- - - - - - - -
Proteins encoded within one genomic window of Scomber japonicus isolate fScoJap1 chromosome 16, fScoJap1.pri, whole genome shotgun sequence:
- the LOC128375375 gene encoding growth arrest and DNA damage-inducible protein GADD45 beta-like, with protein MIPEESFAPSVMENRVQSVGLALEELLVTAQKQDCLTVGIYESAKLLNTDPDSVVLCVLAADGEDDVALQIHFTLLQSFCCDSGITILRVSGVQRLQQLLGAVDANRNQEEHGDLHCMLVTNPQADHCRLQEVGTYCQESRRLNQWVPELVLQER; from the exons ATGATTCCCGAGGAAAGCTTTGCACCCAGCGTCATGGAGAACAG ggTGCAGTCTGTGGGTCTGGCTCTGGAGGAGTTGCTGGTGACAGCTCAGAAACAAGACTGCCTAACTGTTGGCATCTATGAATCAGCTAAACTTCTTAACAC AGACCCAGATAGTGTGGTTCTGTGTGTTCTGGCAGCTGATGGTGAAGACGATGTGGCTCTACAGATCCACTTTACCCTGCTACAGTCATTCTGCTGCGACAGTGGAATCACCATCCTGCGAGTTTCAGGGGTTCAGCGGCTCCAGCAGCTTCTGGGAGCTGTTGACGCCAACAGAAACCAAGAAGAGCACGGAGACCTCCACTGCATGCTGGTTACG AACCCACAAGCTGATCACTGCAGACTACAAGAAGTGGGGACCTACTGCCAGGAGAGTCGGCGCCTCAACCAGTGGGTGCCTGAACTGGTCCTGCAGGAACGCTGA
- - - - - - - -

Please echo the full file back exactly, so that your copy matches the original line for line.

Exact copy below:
Proteins encoded within one genomic window of Scomber japonicus isolate fScoJap1 chromosome 16, fScoJap1.pri, whole genome shotgun sequence:
- the LOC128375375 gene encoding growth arrest and DNA damage-inducible protein GADD45 beta-like, with protein MIPEESFAPSVMENRVQSVGLALEELLVTAQKQDCLTVGIYESAKLLNTDPDSVVLCVLAADGEDDVALQIHFTLLQSFCCDSGITILRVSGVQRLQQLLGAVDANRNQEEHGDLHCMLVTNPQADHCRLQEVGTYCQESRRLNQWVPELVLQER; from the exons ATGATTCCCGAGGAAAGCTTTGCACCCAGCGTCATGGAGAACAG ggTGCAGTCTGTGGGTCTGGCTCTGGAGGAGTTGCTGGTGACAGCTCAGAAACAAGACTGCCTAACTGTTGGCATCTATGAATCAGCTAAACTTCTTAACAC AGACCCAGATAGTGTGGTTCTGTGTGTTCTGGCAGCTGATGGTGAAGACGATGTGGCTCTACAGATCCACTTTACCCTGCTACAGTCATTCTGCTGCGACAGTGGAATCACCATCCTGCGAGTTTCAGGGGTTCAGCGGCTCCAGCAGCTTCTGGGAGCTGTTGACGCCAACAGAAACCAAGAAGAGCACGGAGACCTCCACTGCATGCTGGTTACG AACCCACAAGCTGATCACTGCAGACTACAAGAAGTGGGGACCTACTGCCAGGAGAGTCGGCGCCTCAACCAGTGGGTGCCTGAACTGGTCCTGCAGGAACGCTGA